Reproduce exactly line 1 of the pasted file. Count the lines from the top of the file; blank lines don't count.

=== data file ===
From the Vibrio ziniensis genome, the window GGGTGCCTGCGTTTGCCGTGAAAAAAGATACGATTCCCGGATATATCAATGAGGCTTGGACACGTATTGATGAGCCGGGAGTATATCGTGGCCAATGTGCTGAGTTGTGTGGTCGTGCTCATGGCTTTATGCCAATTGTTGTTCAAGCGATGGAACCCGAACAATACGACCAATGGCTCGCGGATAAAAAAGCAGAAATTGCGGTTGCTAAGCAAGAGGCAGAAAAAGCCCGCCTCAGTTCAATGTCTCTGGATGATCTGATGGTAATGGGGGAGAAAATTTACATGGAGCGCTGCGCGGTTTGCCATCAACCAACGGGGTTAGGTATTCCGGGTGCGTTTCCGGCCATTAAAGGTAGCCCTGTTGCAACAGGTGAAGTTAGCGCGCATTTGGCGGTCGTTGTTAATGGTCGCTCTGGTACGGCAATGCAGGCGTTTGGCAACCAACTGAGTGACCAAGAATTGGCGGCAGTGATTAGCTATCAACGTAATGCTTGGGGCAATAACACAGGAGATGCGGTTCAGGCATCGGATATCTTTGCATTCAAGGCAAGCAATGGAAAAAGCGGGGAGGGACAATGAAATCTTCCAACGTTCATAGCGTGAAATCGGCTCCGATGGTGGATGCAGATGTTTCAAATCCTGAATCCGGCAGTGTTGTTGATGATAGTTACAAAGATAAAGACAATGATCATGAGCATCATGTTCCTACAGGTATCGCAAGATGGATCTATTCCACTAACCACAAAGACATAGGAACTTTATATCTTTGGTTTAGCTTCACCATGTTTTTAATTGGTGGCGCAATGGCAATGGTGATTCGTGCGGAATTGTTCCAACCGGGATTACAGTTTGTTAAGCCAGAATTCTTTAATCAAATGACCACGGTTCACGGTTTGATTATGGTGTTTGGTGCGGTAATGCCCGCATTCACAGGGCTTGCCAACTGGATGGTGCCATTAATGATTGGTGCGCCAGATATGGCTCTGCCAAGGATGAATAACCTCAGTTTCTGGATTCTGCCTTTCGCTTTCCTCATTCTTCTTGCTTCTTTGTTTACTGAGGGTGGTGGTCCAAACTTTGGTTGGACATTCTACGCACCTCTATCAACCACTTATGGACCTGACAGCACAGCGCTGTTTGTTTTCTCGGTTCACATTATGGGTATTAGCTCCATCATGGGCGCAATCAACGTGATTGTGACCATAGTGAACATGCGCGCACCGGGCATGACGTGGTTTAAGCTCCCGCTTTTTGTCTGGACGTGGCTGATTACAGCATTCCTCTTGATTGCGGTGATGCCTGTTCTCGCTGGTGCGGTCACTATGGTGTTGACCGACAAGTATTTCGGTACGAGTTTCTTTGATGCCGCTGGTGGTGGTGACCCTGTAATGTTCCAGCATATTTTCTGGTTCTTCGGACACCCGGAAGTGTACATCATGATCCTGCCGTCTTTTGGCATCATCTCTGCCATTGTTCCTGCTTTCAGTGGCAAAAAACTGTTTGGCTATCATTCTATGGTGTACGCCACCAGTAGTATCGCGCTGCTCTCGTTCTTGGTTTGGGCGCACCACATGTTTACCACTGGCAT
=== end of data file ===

From the Vibrio ziniensis genome, the window GGGTGCCTGCGTTTGCCGTGAAAAAAGATACGATTCCCGGATATATCAATGAGGCTTGGACACGTATTGATGAGCCGGGAGTATATCGTGGCCAATGTGCTGAGTTGTGTGGTCGTGCTCATGGCTTTATGCCAATTGTTGTTCAAGCGATGGAACCCGAACAATACGACCAATGGCTCGCGGATAAAAAAGCAGAAATTGCGGTTGCTAAGCAAGAGGCAGAAAAAGCCCGCCTCAGTTCAATGTCTCTGGATGATCTGATGGTAATGGGGGAGAAAATTTACATGGAGCGCTGCGCGGTTTGCCATCAACCAACGGGGTTAGGTATTCCGGGTGCGTTTCCGGCCATTAAAGGTAGCCCTGTTGCAACAGGTGAAGTTAGCGCGCATTTGGCGGTCGTTGTTAATGGTCGCTCTGGTACGGCAATGCAGGCGTTTGGCAACCAACTGAGTGACCAAGAATTGGCGGCAGTGATTAGCTATCAACGTAATGCTTGGGGCAATAACACAGGAGATGCGGTTCAGGCATCGGATATCTTTGCATTCAAGGCAAGCAATGGAAAAAGCGGGGAGGGACAATGAAATCTTCCAACGTTCATAGCGTGAAATCGGCTCCGATGGTGGATGCAGATGTTTCAAATCCTGAATCCGGCAGTGTTGTTGATGATAGTTACAAAGATAAAGACAATGATCATGAGCATCATGTTCCTACAGGTATCGCAAGATGGATCTATTCCACTAACCACAAAGACATAGGAACTTTATATCTTTGGTTTAGCTTCACCATGTTTTTAATTGGTGGCGCAATGGCAATGGTGATTCGTGCGGAATTGTTCCAACCGGGATTACAGTTTGTTAAGCCAGAATTCTTTAATCAAATGACCACGGTTCACGGTTTGATTATGGTGTTTGGTGCGGTAATGCCCGCATTCACAGGGCTTGCCAACTGGATGGTGCCATTAATGATTGGTGCGCCAGATATGGCTCTGCCAAGGATGAATAACCTCAGTTTCTGGATTCTGCCTTTCGCTTTCCTCATTCTTCTTGCTTCTTTGTTTACTGAGGGTGGTGGTCCAAACTTTGGTTGGACATTCTACGCACCTCTATCAACCACTTATGGACCTGACAGCACAGCGCTGTTTGTTTTCTCGGTTCACATTATGGGTATTAGCTCCATCATGGGCGCAATCAACGTGATTGTGACCATAGTGAACATGCGCGCACCGGGCATGACGTGGTTTAAGCTCCCGCTTTTTGTCTGGACGTGGCTGATTACAGCATTCCTCTTGATTGCGGTGATGCCTGTTCTCGCTGGTGCGGTCACTATGGTGTTGACCGACAAGTATTTCGGTACGAGTTTCTTTGATGCCGCTGGTGGTGGTGACCCTGTAATGTTCCAGCATATTTTCTGGTTCTTCGGACACCCGGAAGTGTACATCATGATCCTGCCGTCTTTTGGCATCATCTCTGCCATTGTTCCTGCTTTCAGTGGCAAAAAACTGTTTGGCTATCATTCTATGGTGTACGCCACCAGTAGTATCGCGCTGCTCTCGTTCTTGGTTTGGGCGCACCACATGTTTACCACTGGCAT